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A Midsummer Night’s Dream

This adaptation or “filmed play” of Julie Taymor’s is tricky to review. It is not quite a movie, and yet it is extremely positive to see the film receive a theatrical release.

Essentially the review boils down to one statement: go and see A Midsummer Night’s Dream. Because Taymor is so inventive, so creative and presents such an inspired take on the material, that even the missteps fit perfectly within this cornucopia.

For those unfamiliar with Shakespeare’s play, it almost seems like self-parody. There are two sets of lovers, Hermia and Demetrius, Helena and Lysander, who are mismatched and pine to be with someone else (or each other). Then there are Theseus, the Duke of Athens, and Hippolyta, his Queen of the Amazons, who seem imported from Ancient Greece. There is another set of lovers, the King and Queen of the Fairies, Oberon and Titania and the Fairies themselves. Finally, there are the Mechnicals, sort of working class men who strive to put on a play-within-a-play and the character that moves throughout these worlds, Puck. Puck is the trickster figure and the nominal star of A Midsummer Night’s Dream.

The play itself can be difficult to stage because although it is light in tone, some scenes are deadly serious, some comedic and others a mix of both. The staging by Taymor is riotously funny, building off of the humour suggested by the author and ratcheting up the jocular spirit, (a scene with the stripping lovers is a particular standout).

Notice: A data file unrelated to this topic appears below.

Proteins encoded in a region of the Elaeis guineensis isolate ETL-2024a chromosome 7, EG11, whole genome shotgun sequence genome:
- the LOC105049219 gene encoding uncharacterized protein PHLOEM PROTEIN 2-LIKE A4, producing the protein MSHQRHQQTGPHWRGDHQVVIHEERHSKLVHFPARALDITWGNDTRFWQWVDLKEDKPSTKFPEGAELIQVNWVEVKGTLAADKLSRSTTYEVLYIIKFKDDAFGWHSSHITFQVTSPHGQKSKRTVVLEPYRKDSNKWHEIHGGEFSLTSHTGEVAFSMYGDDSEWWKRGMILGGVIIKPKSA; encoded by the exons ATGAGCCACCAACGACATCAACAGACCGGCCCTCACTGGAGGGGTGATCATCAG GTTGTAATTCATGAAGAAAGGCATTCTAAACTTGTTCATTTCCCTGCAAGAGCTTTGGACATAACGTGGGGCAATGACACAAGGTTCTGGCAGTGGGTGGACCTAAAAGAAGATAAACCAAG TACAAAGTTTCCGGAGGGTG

The greatest decision that Taymor makes is to ramp up theatrical elements that play exceptional well in the film. One can only imagine how the audience in Brooklyn get watching such a production, (crowd noise is minimal). The neatest trick is the flashlights of the fairies, and their scenes quickly become the highlight. That is, until the Mechanicals come on, because they steal every scene in which they are involved, no small feat, considering that Max Casella’s Bottom and the other actors playing actors are made to be intentionally anachronistic. A Brooklyn Nets hat, anybody?

But yet somehow it all comes together perfectly, (Jacob Ming-Trent’s portly Snout, with screamed expressions and constant eating is a highlight, as is the aforementioned Flute, wearer of the Nets hat, played to the brink by Zachary Infante). But the play works for more reasons than Mechanical, the watchers of the play, (the rest of the cast) positioned within the audience has Taymor bring a clever theme to the forefront, that in this Dream, watchers are always watching the others.

But surprisingly, Kathryn Hunter’s Puck is often not revelatory, (the actress is quite small and older, but Puck’s been played by women before). The casting almost seems like a sleight of hand, because the play and the filming of it make it a sight to behold, a watch suited for the start of summer.

A Midsummer Night’s Dream screens June 20th within Cineplex Front Row Centre Events

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